It may be that in all her phrases stirred
The grinding water and the gasping wind;
But it was she and not the sea we heard.
For she was the maker of the song she sang.
The ever-hooded, tragic-gestured sea
Was merely a place by which she walked to sing.
Whose spirit is this? we said, because we knew
It was the spirit that we sought and knew
That we should ask this often as she sang.

If it was only the dark voice of the sea
That rose, or even colored by many waves;
If it was only the outer voice of the sky
And cloud, of the sunken coral water-walled,
However clear, it would have been deep air,
The heaving speech of air, a summer sound
Repeated in a summer without end
And sound alone. But it was more than that,
More even than her voice, and ours, among
The meaningless plungings of water and the wind,
Theatrical distances, bronze shadows heaped
On high horizons, mountainous atmospheres
Of sky and sea.
It was her voice that made
The sky acutest at its vanishing.
She measured to the hour its solitude.
She was the single artificer of the world
In which she sang. And when she sang, the sea,
Whatever self it had, became the self
That was her song, for she was the maker. Then we,
As we beheld her striding there alone,
Knew that there never was a world for her
Except the one she sang and, singing, made.

Ramon Fernandez, tell me, if you know,
Why, when the singing ended and we turned
Toward the town, tell why the glassy lights,
The lights in the fishing boats at anchor there,
As the night descended, tilting in the air,
Mastered the night and portioned out the sea,
Fixing emblazoned zones and firey poles,
Arranging, deepening, enchanting night.

Oh! Blessed rage for order, pale Ramon,
The maker’s rage to order words of the sea,
Words of fragrant portals, dimly-starred,
And of ourselves and of our origins,
In ghostlier demarcations, keener sounds.

Courtesy of A.M.

thirteen ways of looking at a blackbird :: wallace stevens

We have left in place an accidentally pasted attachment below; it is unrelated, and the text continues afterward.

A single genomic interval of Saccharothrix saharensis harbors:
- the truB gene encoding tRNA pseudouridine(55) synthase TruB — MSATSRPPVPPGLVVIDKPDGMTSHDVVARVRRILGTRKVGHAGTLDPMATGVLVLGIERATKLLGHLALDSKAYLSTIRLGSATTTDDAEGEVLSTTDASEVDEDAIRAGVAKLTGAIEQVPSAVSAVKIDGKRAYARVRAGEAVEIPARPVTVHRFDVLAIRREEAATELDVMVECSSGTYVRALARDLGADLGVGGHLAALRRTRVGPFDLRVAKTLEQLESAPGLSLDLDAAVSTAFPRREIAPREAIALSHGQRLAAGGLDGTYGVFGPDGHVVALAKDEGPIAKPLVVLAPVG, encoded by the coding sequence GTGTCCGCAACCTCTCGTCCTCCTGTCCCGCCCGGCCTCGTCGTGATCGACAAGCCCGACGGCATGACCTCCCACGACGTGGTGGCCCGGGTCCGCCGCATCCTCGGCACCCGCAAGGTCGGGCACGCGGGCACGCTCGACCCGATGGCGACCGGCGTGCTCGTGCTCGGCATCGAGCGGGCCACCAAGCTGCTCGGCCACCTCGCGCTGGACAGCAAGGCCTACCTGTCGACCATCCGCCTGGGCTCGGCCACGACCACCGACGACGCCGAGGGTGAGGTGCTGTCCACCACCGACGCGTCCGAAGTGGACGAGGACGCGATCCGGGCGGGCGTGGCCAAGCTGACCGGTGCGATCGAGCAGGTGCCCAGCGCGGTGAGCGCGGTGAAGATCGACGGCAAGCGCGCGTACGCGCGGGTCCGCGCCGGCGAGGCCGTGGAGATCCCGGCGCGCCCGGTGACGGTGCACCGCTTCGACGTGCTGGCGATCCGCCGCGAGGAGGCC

I

Among twenty snowy mountains,
The only moving thing
Was the eye of the blackbird.

II

I was of three minds,
Like a tree
In which there are three blackbirds.

III

The blackbird whirled in the autumn winds.
It was a small part of the pantomime.

IV

A man and a woman
Are one.
A man and a woman and a blackbird
Are one.

V

I do not know which to prefer,
The beauty of inflections
Or the beauty of innuendoes,
The blackbird whistling
Or just after.

VI

Icicles filled the long window
With barbaric glass.
The shadow of the blackbird
Crossed it, to and fro.
The mood
Traced in the shadow
An indecipherable cause.

VII

O thin men of Haddam,
Why do you imagine golden birds?
Do you not see how the blackbird
Walks around the feet
Of the women about you?

VIII

I know noble accents
And lucid, inescapable rhythms;
But I know, too,
That the blackbird is involved
In what I know.

IX

When the blackbird flew out of sight,
It marked the edge
Of one of many circles.

X

At the sight of blackbirds
Flying in a green light,
Even the bawds of euphony
Would cry out sharply.

XI

He rode over Connecticut
In a glass coach.
Once, a fear pierced him,
In that he mistook
The shadow of his equipage
For blackbirds.

XII

The river is moving.
The blackbird must be flying.

XIII

It was evening all afternoon.
It was snowing
And it was going to snow.
The blackbird sat
In the cedar-limbs.

the snow man :: wallace stevens

One must have a mind of winter
To regard the frost and the boughs
Of the pine-trees crusted with snow;

And have been cold a long time
To behold the junipers shagged with ice,
The spruces rough in the distant glitter

Of the January sun; and not to think
Of any misery in the sound of the wind,
In the sound of a few leaves,

Which is the sound of the land
Full of the same wind
That is blowing in the same bare place

For the listener, who listens in the snow,
And, nothing himself, beholds
Nothing that is not there and the nothing that is.